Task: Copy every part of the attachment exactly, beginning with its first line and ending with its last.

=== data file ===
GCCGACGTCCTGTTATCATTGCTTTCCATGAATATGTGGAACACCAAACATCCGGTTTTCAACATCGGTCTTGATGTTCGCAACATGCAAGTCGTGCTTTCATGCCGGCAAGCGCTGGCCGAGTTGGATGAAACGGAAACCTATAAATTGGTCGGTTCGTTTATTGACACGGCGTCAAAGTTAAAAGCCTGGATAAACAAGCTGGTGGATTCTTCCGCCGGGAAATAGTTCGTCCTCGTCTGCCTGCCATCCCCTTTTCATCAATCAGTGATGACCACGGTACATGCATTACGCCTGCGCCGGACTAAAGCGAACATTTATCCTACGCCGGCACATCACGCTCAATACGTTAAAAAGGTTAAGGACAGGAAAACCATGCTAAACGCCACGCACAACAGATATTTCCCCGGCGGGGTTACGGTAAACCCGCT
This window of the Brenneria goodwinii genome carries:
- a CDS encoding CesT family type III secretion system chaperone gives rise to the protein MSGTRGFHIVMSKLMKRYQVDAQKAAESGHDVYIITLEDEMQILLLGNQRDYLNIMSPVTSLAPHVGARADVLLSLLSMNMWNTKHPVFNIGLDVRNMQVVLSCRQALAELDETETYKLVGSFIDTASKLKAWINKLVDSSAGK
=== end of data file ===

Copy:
GCCGACGTCCTGTTATCATTGCTTTCCATGAATATGTGGAACACCAAACATCCGGTTTTCAACATCGGTCTTGATGTTCGCAACATGCAAGTCGTGCTTTCATGCCGGCAAGCGCTGGCCGAGTTGGATGAAACGGAAACCTATAAATTGGTCGGTTCGTTTATTGACACGGCGTCAAAGTTAAAAGCCTGGATAAACAAGCTGGTGGATTCTTCCGCCGGGAAATAGTTCGTCCTCGTCTGCCTGCCATCCCCTTTTCATCAATCAGTGATGACCACGGTACATGCATTACGCCTGCGCCGGACTAAAGCGAACATTTATCCTACGCCGGCACATCACGCTCAATACGTTAAAAAGGTTAAGGACAGGAAAACCATGCTAAACGCCACGCACAACAGATATTTCCCCGGCGGGGTTACGGTAAACCCGCT
This window of the Brenneria goodwinii genome carries:
- a CDS encoding CesT family type III secretion system chaperone gives rise to the protein MSGTRGFHIVMSKLMKRYQVDAQKAAESGHDVYIITLEDEMQILLLGNQRDYLNIMSPVTSLAPHVGARADVLLSLLSMNMWNTKHPVFNIGLDVRNMQVVLSCRQALAELDETETYKLVGSFIDTASKLKAWINKLVDSSAGK